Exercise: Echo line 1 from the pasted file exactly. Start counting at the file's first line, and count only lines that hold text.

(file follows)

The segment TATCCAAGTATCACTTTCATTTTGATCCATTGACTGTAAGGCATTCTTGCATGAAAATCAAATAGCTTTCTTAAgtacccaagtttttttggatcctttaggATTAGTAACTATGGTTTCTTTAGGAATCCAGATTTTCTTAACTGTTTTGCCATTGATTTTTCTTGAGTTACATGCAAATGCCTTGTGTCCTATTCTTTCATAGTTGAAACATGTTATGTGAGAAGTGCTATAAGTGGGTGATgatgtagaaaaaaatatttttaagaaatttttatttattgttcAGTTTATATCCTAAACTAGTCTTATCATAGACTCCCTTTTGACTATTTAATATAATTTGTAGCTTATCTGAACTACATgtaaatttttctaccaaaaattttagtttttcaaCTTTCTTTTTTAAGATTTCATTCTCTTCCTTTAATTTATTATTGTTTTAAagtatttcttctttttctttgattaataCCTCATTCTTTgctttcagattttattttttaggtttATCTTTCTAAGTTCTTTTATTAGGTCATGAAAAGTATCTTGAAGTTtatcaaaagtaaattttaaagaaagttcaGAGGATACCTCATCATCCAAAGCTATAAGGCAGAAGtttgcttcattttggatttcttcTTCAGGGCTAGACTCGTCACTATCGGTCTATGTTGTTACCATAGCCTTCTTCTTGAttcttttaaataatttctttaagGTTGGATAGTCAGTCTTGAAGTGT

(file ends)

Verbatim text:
The segment TATCCAAGTATCACTTTCATTTTGATCCATTGACTGTAAGGCATTCTTGCATGAAAATCAAATAGCTTTCTTAAgtacccaagtttttttggatcctttaggATTAGTAACTATGGTTTCTTTAGGAATCCAGATTTTCTTAACTGTTTTGCCATTGATTTTTCTTGAGTTACATGCAAATGCCTTGTGTCCTATTCTTTCATAGTTGAAACATGTTATGTGAGAAGTGCTATAAGTGGGTGATgatgtagaaaaaaatatttttaagaaatttttatttattgttcAGTTTATATCCTAAACTAGTCTTATCATAGACTCCCTTTTGACTATTTAATATAATTTGTAGCTTATCTGAACTACATgtaaatttttctaccaaaaattttagtttttcaaCTTTCTTTTTTAAGATTTCATTCTCTTCCTTTAATTTATTATTGTTTTAAagtatttcttctttttctttgattaataCCTCATTCTTTgctttcagattttattttttaggtttATCTTTCTAAGTTCTTTTATTAGGTCATGAAAAGTATCTTGAAGTTtatcaaaagtaaattttaaagaaagttcaGAGGATACCTCATCATCCAAAGCTATAAGGCAGAAGtttgcttcattttggatttcttcTTCAGGGCTAGACTCGTCACTATCGGTCTATGTTGTTACCATAGCCTTCTTCTTGAttcttttaaataatttctttaagGTTGGATAGTCAGTCTTGAAGTGT